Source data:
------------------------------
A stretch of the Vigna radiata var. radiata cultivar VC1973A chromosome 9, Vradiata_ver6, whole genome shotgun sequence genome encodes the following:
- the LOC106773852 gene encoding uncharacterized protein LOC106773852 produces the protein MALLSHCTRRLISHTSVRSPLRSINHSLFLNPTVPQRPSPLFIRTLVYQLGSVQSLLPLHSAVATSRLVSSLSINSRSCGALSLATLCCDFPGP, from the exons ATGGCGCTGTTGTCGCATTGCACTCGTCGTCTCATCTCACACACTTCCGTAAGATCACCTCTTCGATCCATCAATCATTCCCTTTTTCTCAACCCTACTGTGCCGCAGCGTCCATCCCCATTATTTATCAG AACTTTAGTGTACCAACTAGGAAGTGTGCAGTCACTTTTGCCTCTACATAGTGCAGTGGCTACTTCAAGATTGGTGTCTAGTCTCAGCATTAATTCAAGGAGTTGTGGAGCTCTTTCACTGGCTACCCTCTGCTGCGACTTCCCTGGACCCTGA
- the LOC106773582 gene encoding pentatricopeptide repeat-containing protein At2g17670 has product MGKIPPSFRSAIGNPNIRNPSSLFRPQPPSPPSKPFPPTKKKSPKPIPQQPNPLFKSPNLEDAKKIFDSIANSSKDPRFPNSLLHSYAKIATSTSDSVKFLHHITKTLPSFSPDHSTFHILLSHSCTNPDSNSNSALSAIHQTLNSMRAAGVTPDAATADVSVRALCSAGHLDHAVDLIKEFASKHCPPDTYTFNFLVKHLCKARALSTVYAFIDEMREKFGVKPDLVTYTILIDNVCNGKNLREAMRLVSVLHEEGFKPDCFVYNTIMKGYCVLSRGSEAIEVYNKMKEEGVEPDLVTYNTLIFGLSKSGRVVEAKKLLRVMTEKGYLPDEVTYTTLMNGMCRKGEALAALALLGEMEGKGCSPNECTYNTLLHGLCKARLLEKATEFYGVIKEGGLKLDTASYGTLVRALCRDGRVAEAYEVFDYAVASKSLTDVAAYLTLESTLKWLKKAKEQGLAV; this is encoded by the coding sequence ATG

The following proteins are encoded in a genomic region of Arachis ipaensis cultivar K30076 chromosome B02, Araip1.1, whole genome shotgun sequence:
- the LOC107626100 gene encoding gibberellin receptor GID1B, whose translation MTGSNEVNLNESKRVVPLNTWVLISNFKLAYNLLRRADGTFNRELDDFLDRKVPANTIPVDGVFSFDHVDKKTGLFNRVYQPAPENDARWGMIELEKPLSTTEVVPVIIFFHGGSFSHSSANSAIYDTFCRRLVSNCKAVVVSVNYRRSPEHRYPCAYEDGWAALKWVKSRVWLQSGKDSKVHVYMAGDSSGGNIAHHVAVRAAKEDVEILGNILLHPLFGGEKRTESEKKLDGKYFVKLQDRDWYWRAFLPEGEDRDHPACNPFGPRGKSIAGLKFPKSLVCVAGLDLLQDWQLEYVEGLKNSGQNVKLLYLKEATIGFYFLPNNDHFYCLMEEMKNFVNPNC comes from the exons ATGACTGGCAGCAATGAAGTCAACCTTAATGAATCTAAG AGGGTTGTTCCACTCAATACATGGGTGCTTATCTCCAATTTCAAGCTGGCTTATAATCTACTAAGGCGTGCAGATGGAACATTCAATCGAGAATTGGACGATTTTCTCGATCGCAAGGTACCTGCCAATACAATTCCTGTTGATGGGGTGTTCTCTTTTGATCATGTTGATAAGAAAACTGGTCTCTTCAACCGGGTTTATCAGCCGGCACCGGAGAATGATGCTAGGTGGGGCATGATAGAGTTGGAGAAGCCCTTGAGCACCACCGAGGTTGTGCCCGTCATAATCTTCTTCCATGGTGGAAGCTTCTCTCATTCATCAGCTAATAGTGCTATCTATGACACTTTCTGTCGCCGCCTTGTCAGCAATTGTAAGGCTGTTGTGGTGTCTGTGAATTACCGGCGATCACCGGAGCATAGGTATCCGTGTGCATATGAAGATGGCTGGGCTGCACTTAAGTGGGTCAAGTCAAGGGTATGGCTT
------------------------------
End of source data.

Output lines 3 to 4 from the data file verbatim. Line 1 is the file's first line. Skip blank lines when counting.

- the LOC106773582 gene encoding pentatricopeptide repeat-containing protein At2g17670 has product MGKIPPSFRSAIGNPNIRNPSSLFRPQPPSPPSKPFPPTKKKSPKPIPQQPNPLFKSPNLEDAKKIFDSIANSSKDPRFPNSLLHSYAKIATSTSDSVKFLHHITKTLPSFSPDHSTFHILLSHSCTNPDSNSNSALSAIHQTLNSMRAAGVTPDAATADVSVRALCSAGHLDHAVDLIKEFASKHCPPDTYTFNFLVKHLCKARALSTVYAFIDEMREKFGVKPDLVTYTILIDNVCNGKNLREAMRLVSVLHEEGFKPDCFVYNTIMKGYCVLSRGSEAIEVYNKMKEEGVEPDLVTYNTLIFGLSKSGRVVEAKKLLRVMTEKGYLPDEVTYTTLMNGMCRKGEALAALALLGEMEGKGCSPNECTYNTLLHGLCKARLLEKATEFYGVIKEGGLKLDTASYGTLVRALCRDGRVAEAYEVFDYAVASKSLTDVAAYLTLESTLKWLKKAKEQGLAV; this is encoded by the coding sequence ATG

The following proteins are encoded in a genomic region of Arachis ipaensis cultivar K30076 chromosome B02, Araip1.1, whole genome shotgun sequence: